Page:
It’s not surprising that the first local chapter of SIGCHI was formed in the Boston area. Two of the first five national CHI meetings were held here, in 1982 and 1986. During that period the manufacturing of minicomputer hardware and software was largely focused in the local area. Companies such as Digital Equipment Corporation (DEC), Wang, Data General, and Prime were developing minicomputers with proprietary operating systems and applications software. Lotus Development Corp. had released 1-2-3 in 1983 and had a growing facility in Cambridge on the Charles River. The MIT Media Lab opened in 1985.
Working in these organizations was a talented group of pioneers of the Human-Computer Interaction (HCI) movement. A large group at DEC were proselytizing about human centered development, including Harry Hersh, Dick Rubinstein, Dennis Wixon, Karen Holtzblatt, and Michael Good. The first book length discussion of HCI, The Human Factor, was published by Harry and Dick in 1984. Joe Dumas was writing his book, Designing User Interfaces for Software, which would be published in 1987.
It is interesting to look back at the HCI issues these people were working on. Dennis was part of a DEC group working on the relative usability of command, menu, and GUI interfaces. Deborah Mayhew was at Wang working on a new GUI to its suite of office automation software. Gary Perlman was teaching software engineering at the Wang Institute. Joe Dumas was working on a contract with the Air Force studying how dictating equipment, fax machines, and optical scanners were enhancing productivity. Kate Ehrlick was working on human factors guidelines at Honeywell.
The 1986 CHI conference was the stimulus for a group of us to get together to share ideas more often. Why wait a whole year when we had so many local people doing human-computer interaction work? Some groups had been meeting informally but we felt that there was enough interest for a local chapter. A small group of about 8-10 of us started to get together for dinner to plan how to organize. There were no local SIGCHI chapters, but the national organization was encouraging and several of us were involved in SIGCHI activities.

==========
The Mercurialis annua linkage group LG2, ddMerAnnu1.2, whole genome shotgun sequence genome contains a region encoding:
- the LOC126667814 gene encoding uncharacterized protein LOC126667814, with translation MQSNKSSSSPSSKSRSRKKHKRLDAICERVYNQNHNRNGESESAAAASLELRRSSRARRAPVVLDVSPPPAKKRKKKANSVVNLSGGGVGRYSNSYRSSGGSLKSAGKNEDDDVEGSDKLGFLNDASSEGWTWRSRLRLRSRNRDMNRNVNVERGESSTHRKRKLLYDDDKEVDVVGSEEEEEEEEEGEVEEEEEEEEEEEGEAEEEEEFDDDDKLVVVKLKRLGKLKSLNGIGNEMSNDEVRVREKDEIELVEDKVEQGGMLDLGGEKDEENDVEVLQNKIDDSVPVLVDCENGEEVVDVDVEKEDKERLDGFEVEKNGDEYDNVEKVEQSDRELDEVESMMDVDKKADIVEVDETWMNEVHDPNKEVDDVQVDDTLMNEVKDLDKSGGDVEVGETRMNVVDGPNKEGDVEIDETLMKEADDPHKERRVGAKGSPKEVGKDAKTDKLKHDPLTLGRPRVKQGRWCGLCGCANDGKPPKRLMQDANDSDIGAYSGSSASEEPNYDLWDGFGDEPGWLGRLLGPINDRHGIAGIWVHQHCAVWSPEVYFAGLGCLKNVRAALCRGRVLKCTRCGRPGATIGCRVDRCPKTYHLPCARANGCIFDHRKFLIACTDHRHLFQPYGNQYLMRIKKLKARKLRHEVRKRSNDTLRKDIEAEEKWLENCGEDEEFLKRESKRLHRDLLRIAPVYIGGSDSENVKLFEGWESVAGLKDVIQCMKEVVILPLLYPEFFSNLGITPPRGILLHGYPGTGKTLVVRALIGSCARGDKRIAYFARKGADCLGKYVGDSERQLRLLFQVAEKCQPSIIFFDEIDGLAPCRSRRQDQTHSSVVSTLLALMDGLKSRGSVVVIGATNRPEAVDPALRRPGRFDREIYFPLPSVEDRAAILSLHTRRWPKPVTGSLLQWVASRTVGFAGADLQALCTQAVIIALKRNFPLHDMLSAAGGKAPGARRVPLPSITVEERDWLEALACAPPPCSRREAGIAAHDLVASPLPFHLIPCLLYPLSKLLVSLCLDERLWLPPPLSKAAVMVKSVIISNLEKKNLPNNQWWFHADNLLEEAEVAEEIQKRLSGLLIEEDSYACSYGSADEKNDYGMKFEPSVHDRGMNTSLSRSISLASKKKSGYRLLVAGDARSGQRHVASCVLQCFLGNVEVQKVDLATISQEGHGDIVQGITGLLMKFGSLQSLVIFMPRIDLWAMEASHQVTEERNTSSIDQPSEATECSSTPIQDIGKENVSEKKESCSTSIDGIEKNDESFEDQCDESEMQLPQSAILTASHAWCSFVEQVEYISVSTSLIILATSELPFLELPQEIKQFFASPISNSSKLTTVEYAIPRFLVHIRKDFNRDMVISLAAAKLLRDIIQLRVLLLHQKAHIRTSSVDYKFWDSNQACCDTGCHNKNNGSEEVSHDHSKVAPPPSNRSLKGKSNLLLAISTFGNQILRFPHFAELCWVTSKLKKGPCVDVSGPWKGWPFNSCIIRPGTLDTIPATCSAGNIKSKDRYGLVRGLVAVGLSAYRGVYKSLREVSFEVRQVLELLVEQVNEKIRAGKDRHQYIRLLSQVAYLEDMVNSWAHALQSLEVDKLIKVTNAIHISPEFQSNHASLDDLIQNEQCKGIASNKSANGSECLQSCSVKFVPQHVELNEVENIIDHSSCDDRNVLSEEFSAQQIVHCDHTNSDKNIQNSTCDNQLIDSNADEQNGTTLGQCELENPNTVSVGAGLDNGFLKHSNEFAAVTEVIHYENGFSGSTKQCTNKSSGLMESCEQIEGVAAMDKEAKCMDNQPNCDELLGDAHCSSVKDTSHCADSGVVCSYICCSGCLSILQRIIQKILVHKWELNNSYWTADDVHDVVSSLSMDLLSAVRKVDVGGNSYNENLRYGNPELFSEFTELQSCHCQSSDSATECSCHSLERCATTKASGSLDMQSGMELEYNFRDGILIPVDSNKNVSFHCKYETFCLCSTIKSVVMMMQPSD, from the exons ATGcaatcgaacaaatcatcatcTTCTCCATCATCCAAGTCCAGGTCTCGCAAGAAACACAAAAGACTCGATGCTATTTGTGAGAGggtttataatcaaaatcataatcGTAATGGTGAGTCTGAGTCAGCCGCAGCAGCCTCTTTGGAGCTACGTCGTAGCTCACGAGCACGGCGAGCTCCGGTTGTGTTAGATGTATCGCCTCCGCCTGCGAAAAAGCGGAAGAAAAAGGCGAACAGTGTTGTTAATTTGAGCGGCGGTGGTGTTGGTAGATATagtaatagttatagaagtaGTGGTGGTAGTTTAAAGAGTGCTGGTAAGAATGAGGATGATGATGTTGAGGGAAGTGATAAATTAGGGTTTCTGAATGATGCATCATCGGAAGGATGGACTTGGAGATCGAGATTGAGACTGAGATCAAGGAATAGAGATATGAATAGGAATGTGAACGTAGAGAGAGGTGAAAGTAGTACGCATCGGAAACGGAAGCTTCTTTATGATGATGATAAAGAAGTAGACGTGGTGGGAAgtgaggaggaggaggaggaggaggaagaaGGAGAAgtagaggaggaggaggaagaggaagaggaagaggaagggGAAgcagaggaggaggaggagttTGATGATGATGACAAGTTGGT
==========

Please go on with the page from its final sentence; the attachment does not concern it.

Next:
When the group had a plan of action, it gathered together a mailing list of local people who were members of either SIGCHI or Human Factors Society. There was no email at the time. A meeting was held in Cambridge at a company called Thinking Machines. Kate Ehrlich and Wendy Mackay chaired the meeting, explained how it came about and asked whether the group would be interested in forming a local chapter to be called Greater Boston SIGCHI.
Here are Joe Dumas’ recollections of that meeting, “At the first meeting, I did something very unusual for me. I volunteered to participate in the formation of the chapter. I became the “Program Chair”, which meant that I invited speakers and hosted them at each meeting. The person, by chance, I sat beside at that first meeting was Dennis Wixon. We have been colleagues since.”
Harry Hersh and Gary Perlman designed a logo for the new chapter:
That evening and the first few years of the chapter were special for all of us. Friendships were formed that still are active. Sharon Smith and Linda Evers, who are still great friends met and started writing and snail mailing our newsletter. Deborah Mayhew has this to add, “I made so many professional friends through my involvement with GBSIGCHI over the years. Not to mention the great opportunity to share experiences and learn from others.” . Deborah later became part of the organizing committee for the 1986 CHI conference in Boston. At that same meeting, Gary Perlman was the student volunteer chair, which he says was his “last management position.” Dennis became the program co-chair of the 2000 CHI meeting and Wendy Mackay later became Chair of the national SIGCHI and Kate was secretary/treasurer of the executive committee 1985-1987.
A final thought from Dennis, “It was the start of a life long career and a series of close friendships that have lasted 30 years. I think we all can consider ourselves most fortunate to have been there at the beginning. As the song says “thanks for the memories”.